British motorists thwarted by "road closed" signs during the recent extreme weather may find them becoming a permanent fixture on some routes, a local government leader has warned.
This is because "underfunded" local authorities have been left struggling to maintain roads, including Cornwall, which says it may be forced to stop maintenance of rural routes altogether.
Peter Box, chairman of the Local Government Association's economy and transport board, said: "Unless something changes we risk seeing large swathes of Britain's road network dangerously strewn with potholes and becoming so unsafe that they will need to be shut completely."
But the Department for Transport (DfT) claims billions of pounds are being given for local highways maintenance. It is the councils' responsibility to deal with extreme weather, the DfT said.
Mr Box said that local authorities are working "flat out" to repair the damage caused by extreme flooding.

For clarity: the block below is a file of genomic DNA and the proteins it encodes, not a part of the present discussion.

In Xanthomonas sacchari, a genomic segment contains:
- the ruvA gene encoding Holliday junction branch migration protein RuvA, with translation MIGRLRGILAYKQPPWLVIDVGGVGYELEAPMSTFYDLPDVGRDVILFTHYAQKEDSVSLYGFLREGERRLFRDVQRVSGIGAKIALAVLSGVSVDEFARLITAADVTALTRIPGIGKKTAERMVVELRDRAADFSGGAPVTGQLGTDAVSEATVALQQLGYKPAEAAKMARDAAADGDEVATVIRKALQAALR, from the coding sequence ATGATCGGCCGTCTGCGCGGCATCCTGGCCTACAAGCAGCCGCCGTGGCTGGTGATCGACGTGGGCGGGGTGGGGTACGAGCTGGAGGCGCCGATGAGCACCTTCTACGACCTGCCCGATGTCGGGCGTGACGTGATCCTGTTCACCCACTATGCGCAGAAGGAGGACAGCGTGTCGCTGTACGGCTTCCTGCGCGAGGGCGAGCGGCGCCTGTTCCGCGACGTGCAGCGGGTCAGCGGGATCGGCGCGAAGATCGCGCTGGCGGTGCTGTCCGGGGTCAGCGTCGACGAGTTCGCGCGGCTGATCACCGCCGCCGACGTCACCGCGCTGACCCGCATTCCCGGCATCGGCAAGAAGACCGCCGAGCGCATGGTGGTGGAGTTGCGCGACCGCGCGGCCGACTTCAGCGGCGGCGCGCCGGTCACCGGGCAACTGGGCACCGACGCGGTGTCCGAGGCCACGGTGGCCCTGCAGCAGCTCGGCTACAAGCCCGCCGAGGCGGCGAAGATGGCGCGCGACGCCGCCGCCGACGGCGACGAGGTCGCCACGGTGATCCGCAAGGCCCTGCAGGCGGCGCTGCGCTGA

He added: "Decades of underfunding from successive governments and severe weather has taken its toll É the state of our roads is only going to get worse as councils struggle to keep up with a growing £10.5 billion repair backlog."
RAC spokesman Simon Williams said: "We should not be playing verbal ping-pong between local and central government over an issue as important as this as the money simply must be found for these essential repairs.
"The damage to road surfaces we are seeing now is perhaps only the tip of the iceberg. More and more potholes will inevitably emerge in the next few months with the combination of water ingress, freezing conditions causing cracking through expansion and existing defects being made worse as vehicles drive over them."
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